The operative word here is "seem." You "seem" to exclusively attract unavailable men. Only in the case of men in relationships can you be sure they're unavailable. As far as the other two categories, it sounds like you're making assumptions based on behavior you perceive as inappropriate or unavailable. You're not in the heads of these men. You don't know what is motivating them. You're assuming to know because of either previous negative experiences or an internal bias. Real talk: those last two categories on your list are otherwise known as "dating."
I hate to be the bearer of bad news but A LOT of people are only looking for someone temporarily or prefer to juggle multiple potential partners until their next relationship. That's how many people actually find a relationship. They enter into a situation unsure of exactly what they want, let things unfold organically, and then - BOOM! - they're in love. Not everyone sets out with the specific intention of finding a partner. There are tons of people that date just to date, believing that - when they find the right person - they'll commit. There's nothing wrong with that. In fact, that's an approach I recommend. You can have the long-term goal of a relationship while dating casually in the short-term.
Sometimes you just have to go with it. Heading into every date wondering if this person could be the one that makes you delete your profile is a tremendous amount of pressure to put on yourself.
It's called online dating for a reason. These platforms exist to help people get dates. Whether or not users find a long-term commitment is up to them. Take it all one step at a time. Dating is supposed to be fun.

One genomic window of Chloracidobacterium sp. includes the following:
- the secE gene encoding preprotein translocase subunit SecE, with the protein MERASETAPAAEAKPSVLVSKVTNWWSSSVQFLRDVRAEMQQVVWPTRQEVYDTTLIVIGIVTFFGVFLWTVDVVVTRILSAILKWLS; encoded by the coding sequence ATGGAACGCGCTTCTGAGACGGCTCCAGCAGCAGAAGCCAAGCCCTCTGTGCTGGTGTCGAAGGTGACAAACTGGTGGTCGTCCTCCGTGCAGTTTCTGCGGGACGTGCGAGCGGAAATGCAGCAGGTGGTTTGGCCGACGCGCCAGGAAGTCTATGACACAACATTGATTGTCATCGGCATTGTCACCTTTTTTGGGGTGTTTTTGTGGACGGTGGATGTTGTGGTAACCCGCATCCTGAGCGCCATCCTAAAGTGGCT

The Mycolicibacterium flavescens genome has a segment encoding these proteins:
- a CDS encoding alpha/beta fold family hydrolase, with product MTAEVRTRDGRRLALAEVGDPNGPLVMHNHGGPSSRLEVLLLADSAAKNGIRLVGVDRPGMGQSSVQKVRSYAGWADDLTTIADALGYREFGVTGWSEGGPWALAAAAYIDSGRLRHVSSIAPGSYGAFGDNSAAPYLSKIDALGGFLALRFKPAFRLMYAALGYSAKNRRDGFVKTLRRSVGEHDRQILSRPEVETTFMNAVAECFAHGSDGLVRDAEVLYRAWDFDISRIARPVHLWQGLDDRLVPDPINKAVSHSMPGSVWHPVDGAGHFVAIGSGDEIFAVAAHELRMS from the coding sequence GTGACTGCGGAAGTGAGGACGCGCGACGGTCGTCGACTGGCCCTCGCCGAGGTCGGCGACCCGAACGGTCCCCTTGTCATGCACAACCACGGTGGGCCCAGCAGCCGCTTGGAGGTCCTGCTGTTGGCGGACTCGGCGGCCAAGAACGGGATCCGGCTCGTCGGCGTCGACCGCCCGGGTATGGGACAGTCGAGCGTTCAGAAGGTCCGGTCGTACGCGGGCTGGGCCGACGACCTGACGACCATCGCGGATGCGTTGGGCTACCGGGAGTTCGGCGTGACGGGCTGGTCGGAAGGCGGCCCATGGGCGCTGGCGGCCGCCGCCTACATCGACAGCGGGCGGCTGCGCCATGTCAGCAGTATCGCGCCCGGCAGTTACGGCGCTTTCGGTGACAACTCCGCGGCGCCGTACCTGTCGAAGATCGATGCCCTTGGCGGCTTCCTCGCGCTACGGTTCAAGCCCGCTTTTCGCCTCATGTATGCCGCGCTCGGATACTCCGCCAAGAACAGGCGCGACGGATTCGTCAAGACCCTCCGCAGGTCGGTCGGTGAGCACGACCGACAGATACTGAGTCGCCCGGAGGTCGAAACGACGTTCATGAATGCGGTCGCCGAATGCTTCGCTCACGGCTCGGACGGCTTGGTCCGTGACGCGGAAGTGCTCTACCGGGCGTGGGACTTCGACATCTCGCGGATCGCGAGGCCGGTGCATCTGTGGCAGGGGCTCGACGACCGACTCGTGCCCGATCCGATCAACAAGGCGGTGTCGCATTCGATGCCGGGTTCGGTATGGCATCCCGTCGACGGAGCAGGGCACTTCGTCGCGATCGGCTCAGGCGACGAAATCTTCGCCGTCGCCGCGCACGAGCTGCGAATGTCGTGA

This, in a nutshell, is one reason so many people get frustrated by online dating. They don't want the people that want them and would rather focus their efforts on matches that don't reciprocate their level of interest. Or they go after people with a ton of options hoping that person will decide to settle down with them. Most people on dating apps are drawn to the unavailable matches because we want someone other people want, too. We see those that take initiative as unappealing when, really, those are the people that hold the key to us getting what we want.
I think the real issue here isn't that you only seem to meet unavailable men but that you ignore the men that are available. It could be you prefer to be with someone you perceive to be in demand. There were (and still are) women that found Ted Bundy wildly irresistible. Being desired by others is not necessarily an indication of character.
Too often we focus on the external factors - what we'll look like together, the envy we might incite among friends, the photos on social media - and let them drive how we choose mates. I don't think I've ever seen one relationship like that end well.
My advice is to stop head-hopping or thinking you are a mind reader and get to know someone before you decide they have a game plan or agenda. My second suggestion is to widen your net and give those guys you deemed "maybes" a chance. Forget about what it looks like and hone in on what it feels like to be with someone that makes you happy and treats you with respect.